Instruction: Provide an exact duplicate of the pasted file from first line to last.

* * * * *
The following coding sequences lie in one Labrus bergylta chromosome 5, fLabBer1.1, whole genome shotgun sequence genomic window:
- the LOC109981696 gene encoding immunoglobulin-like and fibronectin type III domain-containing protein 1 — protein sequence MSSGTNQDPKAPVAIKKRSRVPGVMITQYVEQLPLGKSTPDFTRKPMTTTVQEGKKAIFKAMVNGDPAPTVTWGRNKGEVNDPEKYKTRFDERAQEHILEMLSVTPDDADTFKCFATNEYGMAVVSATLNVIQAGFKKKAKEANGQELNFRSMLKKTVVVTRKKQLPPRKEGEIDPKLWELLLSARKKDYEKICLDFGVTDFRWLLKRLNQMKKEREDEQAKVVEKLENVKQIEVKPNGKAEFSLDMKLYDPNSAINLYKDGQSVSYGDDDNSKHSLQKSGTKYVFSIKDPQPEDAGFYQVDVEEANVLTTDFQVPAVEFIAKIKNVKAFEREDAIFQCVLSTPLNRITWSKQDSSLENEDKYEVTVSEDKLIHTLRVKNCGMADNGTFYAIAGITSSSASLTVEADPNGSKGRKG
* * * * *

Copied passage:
The following coding sequences lie in one Labrus bergylta chromosome 5, fLabBer1.1, whole genome shotgun sequence genomic window:
- the LOC109981696 gene encoding immunoglobulin-like and fibronectin type III domain-containing protein 1 — protein sequence MSSGTNQDPKAPVAIKKRSRVPGVMITQYVEQLPLGKSTPDFTRKPMTTTVQEGKKAIFKAMVNGDPAPTVTWGRNKGEVNDPEKYKTRFDERAQEHILEMLSVTPDDADTFKCFATNEYGMAVVSATLNVIQAGFKKKAKEANGQELNFRSMLKKTVVVTRKKQLPPRKEGEIDPKLWELLLSARKKDYEKICLDFGVTDFRWLLKRLNQMKKEREDEQAKVVEKLENVKQIEVKPNGKAEFSLDMKLYDPNSAINLYKDGQSVSYGDDDNSKHSLQKSGTKYVFSIKDPQPEDAGFYQVDVEEANVLTTDFQVPAVEFIAKIKNVKAFEREDAIFQCVLSTPLNRITWSKQDSSLENEDKYEVTVSEDKLIHTLRVKNCGMADNGTFYAIAGITSSSASLTVEADPNGSKGRKG